Chile’s government will present its long-delayed national lithium policy in April and hopes it will generate significant investment during the second half of the decade, Economy Minister Nicolas Grau said on Tuesday.
Speaking to reporters at a roundtable in Santiago, Grau said the plan deals with “technological transitions we have to make, public institutes that have to be created, the national lithium mining company, what to do in the Atacama salt flats, there are lots of dimensions and that’s why we’ve taken so long.”
The proposed national lithium company, Grau said, is only one of the components of the plan and will require a qualified quorum bill, which could require longer deadlines.
“We believe there are very good reasons to have a national lithium company and we are going to try to convince the opposition,” Grau said, adding that most of the plan’s other aspects could still work without the new company.
The company, which was part of President Gabriel Boric’s campaign promises, would need private capital, the minister said.
Aside from the company, the minister said concrete policy results might not be seen until the end of the current government’s mandate in March 2026.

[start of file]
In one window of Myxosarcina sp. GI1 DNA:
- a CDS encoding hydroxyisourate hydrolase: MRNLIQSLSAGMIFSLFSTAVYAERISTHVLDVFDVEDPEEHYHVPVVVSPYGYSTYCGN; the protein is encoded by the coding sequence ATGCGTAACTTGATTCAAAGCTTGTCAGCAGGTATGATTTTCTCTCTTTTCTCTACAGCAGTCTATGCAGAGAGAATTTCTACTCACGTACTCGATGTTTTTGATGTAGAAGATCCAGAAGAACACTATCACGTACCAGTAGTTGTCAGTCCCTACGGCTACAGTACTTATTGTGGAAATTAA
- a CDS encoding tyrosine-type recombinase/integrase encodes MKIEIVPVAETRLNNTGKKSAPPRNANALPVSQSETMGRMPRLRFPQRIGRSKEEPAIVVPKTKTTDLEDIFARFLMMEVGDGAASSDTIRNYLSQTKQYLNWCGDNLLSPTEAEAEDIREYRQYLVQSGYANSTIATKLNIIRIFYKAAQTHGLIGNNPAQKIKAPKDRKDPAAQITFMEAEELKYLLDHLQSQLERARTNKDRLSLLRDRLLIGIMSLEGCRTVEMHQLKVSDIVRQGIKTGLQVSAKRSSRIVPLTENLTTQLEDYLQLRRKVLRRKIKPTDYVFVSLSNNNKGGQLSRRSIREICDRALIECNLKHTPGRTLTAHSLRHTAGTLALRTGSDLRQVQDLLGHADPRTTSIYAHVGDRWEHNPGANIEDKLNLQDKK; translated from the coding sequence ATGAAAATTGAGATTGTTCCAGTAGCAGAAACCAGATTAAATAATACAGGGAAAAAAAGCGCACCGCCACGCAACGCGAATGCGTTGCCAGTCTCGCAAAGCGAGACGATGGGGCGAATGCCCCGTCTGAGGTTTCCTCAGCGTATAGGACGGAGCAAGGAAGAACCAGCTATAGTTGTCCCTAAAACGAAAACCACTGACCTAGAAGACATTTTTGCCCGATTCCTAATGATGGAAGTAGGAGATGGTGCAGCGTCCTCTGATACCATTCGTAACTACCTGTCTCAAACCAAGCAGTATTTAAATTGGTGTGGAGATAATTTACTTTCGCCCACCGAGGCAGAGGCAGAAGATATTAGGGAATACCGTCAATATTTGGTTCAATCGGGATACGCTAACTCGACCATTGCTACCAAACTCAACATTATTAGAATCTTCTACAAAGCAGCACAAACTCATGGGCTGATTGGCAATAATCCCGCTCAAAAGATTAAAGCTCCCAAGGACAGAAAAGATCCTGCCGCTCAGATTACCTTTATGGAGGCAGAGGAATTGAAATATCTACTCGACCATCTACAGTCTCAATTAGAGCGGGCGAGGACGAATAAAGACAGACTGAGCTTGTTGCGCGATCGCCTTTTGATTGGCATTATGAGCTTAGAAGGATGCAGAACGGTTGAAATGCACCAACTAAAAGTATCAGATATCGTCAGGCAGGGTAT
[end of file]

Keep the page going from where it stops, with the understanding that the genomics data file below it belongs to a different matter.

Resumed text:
“If this policy works well, there should be a very ambitious investment process between 2025 and 2030, but these are not short-term things,” Grau said.
One of the plan’s aims is also to promote decentralization, Grau said, “so that other countries feel there’s space for everyone,” adding that it was a main concern they have had considering the metal’s geopolitical importance.
Given current lithium fluctuations, the minister expects a break-even price of about $20,000 per ton, “but there is a lot of uncertainty”.
Chile has one of the world’s largest lithium reserves, but the metal is currently exploited only by Albemarle and SQM.
Source : Mining